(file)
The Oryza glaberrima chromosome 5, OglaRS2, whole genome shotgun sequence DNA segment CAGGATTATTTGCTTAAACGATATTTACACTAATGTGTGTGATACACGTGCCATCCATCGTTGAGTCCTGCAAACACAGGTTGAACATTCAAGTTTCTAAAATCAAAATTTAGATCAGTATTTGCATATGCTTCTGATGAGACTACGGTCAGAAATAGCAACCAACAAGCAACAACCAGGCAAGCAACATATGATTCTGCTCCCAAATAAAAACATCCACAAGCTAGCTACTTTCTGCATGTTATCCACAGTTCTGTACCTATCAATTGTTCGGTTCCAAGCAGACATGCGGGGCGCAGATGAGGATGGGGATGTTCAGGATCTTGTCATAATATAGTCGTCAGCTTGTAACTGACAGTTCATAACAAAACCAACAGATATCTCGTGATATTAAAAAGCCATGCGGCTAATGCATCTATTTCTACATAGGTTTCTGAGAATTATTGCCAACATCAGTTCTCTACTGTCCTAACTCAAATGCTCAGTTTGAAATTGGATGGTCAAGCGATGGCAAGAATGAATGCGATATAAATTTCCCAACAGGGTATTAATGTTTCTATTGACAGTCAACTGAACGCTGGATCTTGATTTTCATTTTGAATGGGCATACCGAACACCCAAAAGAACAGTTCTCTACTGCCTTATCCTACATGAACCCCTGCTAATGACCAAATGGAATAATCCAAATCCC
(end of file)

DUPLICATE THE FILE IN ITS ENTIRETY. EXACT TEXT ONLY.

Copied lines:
The Oryza glaberrima chromosome 5, OglaRS2, whole genome shotgun sequence DNA segment CAGGATTATTTGCTTAAACGATATTTACACTAATGTGTGTGATACACGTGCCATCCATCGTTGAGTCCTGCAAACACAGGTTGAACATTCAAGTTTCTAAAATCAAAATTTAGATCAGTATTTGCATATGCTTCTGATGAGACTACGGTCAGAAATAGCAACCAACAAGCAACAACCAGGCAAGCAACATATGATTCTGCTCCCAAATAAAAACATCCACAAGCTAGCTACTTTCTGCATGTTATCCACAGTTCTGTACCTATCAATTGTTCGGTTCCAAGCAGACATGCGGGGCGCAGATGAGGATGGGGATGTTCAGGATCTTGTCATAATATAGTCGTCAGCTTGTAACTGACAGTTCATAACAAAACCAACAGATATCTCGTGATATTAAAAAGCCATGCGGCTAATGCATCTATTTCTACATAGGTTTCTGAGAATTATTGCCAACATCAGTTCTCTACTGTCCTAACTCAAATGCTCAGTTTGAAATTGGATGGTCAAGCGATGGCAAGAATGAATGCGATATAAATTTCCCAACAGGGTATTAATGTTTCTATTGACAGTCAACTGAACGCTGGATCTTGATTTTCATTTTGAATGGGCATACCGAACACCCAAAAGAACAGTTCTCTACTGCCTTATCCTACATGAACCCCTGCTAATGACCAAATGGAATAATCCAAATCCC